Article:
Ingredient adulteration—what you need to know now!

By definition, adulteration means, “to make impure by adding extraneous, improper or inferior ingredients.” The FDA/USDA considers “adulteration a legal term if a food product fails to meet federal or state standards. This usually refers to noncompliance with health and safety standards as determined in the US, by the FDA and the USDA.”
In a recent FDA warning letter to TerraVare, Inc., dated 7/12/16, the FDA stated: “These violations cause your High Frequency Super Food Formula dietary supplement products to be adulterated under Section 402(g)(1) of the Federal Food, Drug, and Cosmetic Act (the Act) [21 U.S.C. §342(g)(1)] because they have been prepared, packed or held under conditions that do not meet the CGMP regulation for dietary supplements.”
Adulteration can happen in many forms. One example is adulteration with illegal or tainted substances. Other issues may include heavy metal contamination; high level microbiological counts; and residues like pesticides or solvents. Testing is the key to knowing exactly what is in your products, although not every adulterant can easily be found. However, if you are testing for known contamination and adulteration potentials, this is a great place to start finding any problems.
Case in point—in 2013, an enzyme recall occurred after chloramphenicol, an antibiotic drug residue, was found in digestive enzyme products. No one would have ever expected an adulterant or illegal substance in this type of product. As a result, many enzyme manufacturers now screen incoming raw materials for chloramphenicol, as it’s now considered an adulterant to watch for in these types of products. Subsequentially, testing for chloramphenicol residue in enzymes is now a normal quality check, performed routinely in our lab.
When choosing what testing is needed for your materials, you must evaluate the product for known contamination risks. Since botanical or herbal ingredients are grown outside, potentially coming in contact with pesticides for insect control, a pesticide residue screen would be able to verify that the botanical is clean and free from any pesticide residue. For botanicals labeled organic, this is even more critical, as unintended contamination from pesticide runoff in other fields could have occurred. The pesticide residue must be monitored to ensure that the material would not be considered adulterated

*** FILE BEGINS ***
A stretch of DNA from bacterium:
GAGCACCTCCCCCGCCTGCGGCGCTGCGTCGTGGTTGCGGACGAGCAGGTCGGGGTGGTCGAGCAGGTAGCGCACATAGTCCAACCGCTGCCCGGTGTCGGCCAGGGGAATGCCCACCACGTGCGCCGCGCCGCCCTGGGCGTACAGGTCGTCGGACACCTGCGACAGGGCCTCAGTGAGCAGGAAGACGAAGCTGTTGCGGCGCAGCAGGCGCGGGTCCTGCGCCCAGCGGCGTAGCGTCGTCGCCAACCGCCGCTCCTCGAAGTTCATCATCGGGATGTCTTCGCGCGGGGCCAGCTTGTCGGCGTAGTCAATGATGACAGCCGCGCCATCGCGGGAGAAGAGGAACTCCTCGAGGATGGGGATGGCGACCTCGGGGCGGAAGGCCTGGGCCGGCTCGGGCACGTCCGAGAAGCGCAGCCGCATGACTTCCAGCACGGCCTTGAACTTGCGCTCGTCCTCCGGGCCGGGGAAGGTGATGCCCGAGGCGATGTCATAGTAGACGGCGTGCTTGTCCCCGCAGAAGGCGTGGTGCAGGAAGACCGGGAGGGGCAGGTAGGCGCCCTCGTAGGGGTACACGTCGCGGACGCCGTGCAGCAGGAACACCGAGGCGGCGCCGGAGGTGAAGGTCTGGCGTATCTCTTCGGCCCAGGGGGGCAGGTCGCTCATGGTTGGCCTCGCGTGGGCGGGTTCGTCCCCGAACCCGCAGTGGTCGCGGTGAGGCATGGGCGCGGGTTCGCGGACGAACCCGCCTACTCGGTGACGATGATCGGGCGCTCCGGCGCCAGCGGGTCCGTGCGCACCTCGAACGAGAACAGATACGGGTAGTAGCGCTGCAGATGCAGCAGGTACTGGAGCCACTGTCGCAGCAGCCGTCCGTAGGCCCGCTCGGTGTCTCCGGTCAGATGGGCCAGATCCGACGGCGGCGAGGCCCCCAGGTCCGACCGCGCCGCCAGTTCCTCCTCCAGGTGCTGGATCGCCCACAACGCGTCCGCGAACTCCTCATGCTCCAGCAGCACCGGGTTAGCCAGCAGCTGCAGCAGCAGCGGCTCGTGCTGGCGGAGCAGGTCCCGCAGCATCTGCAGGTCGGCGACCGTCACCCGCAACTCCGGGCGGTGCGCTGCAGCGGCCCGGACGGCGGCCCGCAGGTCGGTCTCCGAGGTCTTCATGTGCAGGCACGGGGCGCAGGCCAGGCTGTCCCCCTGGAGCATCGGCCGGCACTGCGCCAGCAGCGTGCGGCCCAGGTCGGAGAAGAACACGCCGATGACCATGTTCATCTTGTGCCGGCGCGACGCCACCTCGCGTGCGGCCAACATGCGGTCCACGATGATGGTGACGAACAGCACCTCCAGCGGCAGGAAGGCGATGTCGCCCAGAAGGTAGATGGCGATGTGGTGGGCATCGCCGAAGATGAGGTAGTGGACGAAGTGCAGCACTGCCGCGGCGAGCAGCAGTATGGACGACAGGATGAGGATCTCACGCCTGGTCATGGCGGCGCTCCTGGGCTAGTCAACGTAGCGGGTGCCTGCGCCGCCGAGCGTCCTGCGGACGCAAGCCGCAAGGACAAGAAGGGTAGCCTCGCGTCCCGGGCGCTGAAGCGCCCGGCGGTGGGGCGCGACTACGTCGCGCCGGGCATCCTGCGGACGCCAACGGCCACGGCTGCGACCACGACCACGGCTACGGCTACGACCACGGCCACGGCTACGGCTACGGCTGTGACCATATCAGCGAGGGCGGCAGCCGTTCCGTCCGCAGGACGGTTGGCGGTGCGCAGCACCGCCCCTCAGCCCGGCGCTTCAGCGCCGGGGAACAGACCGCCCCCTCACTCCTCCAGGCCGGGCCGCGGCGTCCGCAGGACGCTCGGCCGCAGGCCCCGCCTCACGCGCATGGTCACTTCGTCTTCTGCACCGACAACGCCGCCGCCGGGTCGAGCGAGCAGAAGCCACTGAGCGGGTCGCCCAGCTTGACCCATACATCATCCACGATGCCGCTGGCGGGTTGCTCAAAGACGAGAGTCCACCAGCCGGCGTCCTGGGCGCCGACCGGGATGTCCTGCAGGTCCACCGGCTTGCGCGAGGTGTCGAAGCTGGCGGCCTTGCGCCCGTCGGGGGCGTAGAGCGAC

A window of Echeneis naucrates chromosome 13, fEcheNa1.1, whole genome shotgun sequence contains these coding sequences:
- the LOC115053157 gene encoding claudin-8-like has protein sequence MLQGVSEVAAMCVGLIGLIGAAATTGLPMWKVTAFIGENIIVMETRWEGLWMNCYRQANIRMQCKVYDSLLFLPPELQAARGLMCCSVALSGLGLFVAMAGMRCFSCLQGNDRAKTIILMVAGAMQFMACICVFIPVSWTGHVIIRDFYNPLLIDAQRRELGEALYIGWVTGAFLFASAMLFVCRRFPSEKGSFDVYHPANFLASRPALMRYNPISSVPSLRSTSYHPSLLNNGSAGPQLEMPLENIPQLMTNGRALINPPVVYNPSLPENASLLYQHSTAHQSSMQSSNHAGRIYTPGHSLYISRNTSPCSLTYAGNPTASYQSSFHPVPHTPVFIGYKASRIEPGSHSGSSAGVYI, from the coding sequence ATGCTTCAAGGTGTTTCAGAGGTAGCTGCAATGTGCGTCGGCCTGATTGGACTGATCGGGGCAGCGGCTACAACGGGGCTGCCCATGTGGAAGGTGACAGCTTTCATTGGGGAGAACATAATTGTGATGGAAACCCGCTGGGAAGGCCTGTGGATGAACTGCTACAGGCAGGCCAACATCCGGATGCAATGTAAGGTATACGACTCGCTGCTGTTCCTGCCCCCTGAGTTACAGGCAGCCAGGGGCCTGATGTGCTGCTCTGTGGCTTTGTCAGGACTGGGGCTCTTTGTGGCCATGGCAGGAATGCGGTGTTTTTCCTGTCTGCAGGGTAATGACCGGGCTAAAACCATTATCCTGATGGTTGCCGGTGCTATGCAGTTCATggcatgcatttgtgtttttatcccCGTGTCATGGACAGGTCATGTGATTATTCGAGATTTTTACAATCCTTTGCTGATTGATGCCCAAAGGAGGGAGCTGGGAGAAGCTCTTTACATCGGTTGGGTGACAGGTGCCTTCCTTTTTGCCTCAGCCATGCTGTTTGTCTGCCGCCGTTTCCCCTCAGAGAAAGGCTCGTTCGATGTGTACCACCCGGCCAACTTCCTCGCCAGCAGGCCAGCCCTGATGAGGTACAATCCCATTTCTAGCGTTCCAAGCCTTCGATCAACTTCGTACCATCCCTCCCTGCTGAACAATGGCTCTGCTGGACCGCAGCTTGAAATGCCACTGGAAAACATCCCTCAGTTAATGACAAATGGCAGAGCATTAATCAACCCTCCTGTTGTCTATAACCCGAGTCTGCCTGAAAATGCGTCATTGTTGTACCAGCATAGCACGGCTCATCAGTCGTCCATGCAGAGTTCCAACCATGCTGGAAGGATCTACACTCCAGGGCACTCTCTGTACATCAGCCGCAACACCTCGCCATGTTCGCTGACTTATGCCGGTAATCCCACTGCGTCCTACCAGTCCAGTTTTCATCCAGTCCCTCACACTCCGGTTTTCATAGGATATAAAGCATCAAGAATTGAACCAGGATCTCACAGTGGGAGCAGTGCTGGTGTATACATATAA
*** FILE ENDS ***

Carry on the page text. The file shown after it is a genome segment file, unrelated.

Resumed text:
Plant material and anything grown in the soil, is also susceptible to higher heavy metal and microbiological counts in countries with crude waste disposal or poor water quality. Botanical ingredients must be tested to ensure that they are safe for human consumption. Also, since microbiologic counts could be high in botanical materials, processors may use irradiation treatments to help lower the bacterial counts. In many countries, including the US, materials that have been irradiated must be labeled as such. USP <2250> Pulsed Photo Simulated Luminescence (PPSL) was added to the USP in 2015 as a testing method to detect irradiation of ingredients. Testing to determine if your material has been irradiated will allow you to label your finished product correctly.
Adulteration of products is serious business, as many high-profile supplements have been abruptly yanked off the shelves by the FDA because they included illegal ingredients. It is imperative to make sure your product matches your label claims and is free of any unintended ingredients. Your quality team will be tasked with deciding what testing is needed for each material that will be used in manufacturing, and knowing who to call for your testing needs is paramount. Just know, SORA Labs is always here to help with testing any of your testing needs—let us be an extension of your quality team!

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